Now that we have determined how to judge beer from an evolutionary viewpoint, let’s see how well it is suited for it’s environment.  There are several niche environments that beer has adapted to survive, and thrive in. In fact, beer is one of the most adaptable beverages enjoyed by humans. A 2008 article in the Denver Examiner details a few of these environments. Beer is a social beverage that can be shared by groups of friends to help them bond. It can be a symbol of identity for certain individuals who want to stand out from the crowd. But, one of the most obvious roles filled by the drink is that of a celebratory aid. Nothing says “party” like a keg. In addition to these contemporary niches filled by the drink, beer has had some more profound effects on the history of it’s survival vehicle, AKA: humans. According to the documentary “How beer saved the world, ” beer has been used as a currency in several civilizations; and the discoveries of germ theory, modern medicine, and refrigeration were all byproducts of research into beer production. However, the most important effect of beer’s replication goes even deeper then these discoveries. About 10,000 years ago humans began to transistion from a life of nomadic hunting to a life of agriculture and civilization. There is growing evidence that the purpose of this farming was to produce the supplies needed to make beer. Which means that, just as our genes produce altruism in individual humans to further their own reproduction; beer has produced civilization and culture through humanity, just so it could propogate it’s own yeasty genome. Beer created human civilization as a byproduct of it’s own evolutionary replication. How could any other beverage compare with that acheivement?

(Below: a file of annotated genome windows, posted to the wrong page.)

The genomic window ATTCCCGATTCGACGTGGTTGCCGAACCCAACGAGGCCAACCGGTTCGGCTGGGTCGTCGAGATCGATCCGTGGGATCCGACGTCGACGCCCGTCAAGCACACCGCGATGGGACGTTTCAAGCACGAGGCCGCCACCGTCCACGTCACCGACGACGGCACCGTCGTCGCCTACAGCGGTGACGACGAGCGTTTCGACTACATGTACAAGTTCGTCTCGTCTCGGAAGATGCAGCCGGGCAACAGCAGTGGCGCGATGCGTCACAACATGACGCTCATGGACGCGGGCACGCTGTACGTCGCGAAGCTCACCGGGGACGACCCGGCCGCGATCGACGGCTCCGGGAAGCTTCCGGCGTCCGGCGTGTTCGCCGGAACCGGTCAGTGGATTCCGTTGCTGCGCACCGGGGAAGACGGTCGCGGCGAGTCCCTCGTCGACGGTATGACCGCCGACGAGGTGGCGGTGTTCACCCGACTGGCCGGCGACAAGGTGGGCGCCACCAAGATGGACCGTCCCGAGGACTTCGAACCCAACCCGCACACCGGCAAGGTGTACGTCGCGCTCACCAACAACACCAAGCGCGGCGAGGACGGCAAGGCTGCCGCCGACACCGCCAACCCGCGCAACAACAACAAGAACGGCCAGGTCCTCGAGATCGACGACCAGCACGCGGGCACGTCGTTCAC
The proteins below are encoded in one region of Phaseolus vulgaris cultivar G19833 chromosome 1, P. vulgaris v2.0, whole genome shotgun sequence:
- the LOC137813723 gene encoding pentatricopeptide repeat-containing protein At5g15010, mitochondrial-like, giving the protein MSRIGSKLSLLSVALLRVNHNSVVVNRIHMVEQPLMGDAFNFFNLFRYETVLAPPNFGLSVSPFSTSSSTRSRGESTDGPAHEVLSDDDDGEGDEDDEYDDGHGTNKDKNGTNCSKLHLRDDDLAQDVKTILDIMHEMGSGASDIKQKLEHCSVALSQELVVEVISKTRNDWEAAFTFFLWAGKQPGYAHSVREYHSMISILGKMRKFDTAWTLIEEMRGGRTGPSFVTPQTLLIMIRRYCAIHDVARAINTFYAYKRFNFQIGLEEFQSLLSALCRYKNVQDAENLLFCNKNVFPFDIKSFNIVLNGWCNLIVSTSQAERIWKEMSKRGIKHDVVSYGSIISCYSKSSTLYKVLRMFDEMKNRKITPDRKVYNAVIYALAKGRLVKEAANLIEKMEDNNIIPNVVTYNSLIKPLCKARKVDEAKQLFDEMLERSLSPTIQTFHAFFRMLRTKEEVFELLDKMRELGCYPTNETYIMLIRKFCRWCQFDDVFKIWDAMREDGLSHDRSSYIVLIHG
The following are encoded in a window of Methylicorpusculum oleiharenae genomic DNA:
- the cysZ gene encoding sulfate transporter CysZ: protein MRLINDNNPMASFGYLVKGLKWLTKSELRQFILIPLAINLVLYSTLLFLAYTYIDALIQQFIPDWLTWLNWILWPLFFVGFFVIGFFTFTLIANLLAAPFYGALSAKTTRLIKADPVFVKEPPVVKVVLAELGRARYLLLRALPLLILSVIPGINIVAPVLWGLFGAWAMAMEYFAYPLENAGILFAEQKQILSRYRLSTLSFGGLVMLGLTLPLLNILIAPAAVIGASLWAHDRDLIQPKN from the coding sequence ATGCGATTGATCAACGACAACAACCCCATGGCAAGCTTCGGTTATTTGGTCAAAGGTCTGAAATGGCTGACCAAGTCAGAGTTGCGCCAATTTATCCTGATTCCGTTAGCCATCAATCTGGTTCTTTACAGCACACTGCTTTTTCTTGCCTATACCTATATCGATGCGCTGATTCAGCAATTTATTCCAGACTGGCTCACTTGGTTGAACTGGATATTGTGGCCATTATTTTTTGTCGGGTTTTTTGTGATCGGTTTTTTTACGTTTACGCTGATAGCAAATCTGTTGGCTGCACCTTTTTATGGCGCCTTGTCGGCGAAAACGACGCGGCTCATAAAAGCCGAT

In this discussion we have seen how evolution is pushed along by replicators, and carried out by vehicles, according to Richard Dawkin’s theories. We saw that, with a slight extrapolation, beer could be looked at as one of these replicators. From there we were able to see that many of the inventions and discovories of humanity are actually just side effects of beer’s reproduction and evolution. In conclusion I think that it might be fair to say that beer is not just the best beverage known to man; beer may actually be the pinnacle of evolutionary achievement on this planet.



2 thoughts on “Back for a bit.

  1. Just want to note that the title of the speech is a twist on an (in)famous (mis)quote from Benjamin Franklin, who is reported to have said “beer is proof God loves us and wants us to be happy.” Actually he was simply paraphrasing the Psalms by mentioning in a letter that God gave us “wine to gladden the heart of man.”

  2. Pingback: Heating things up… adding heat to the fermentation chamber. | The Mostly Harmless Brewing Co.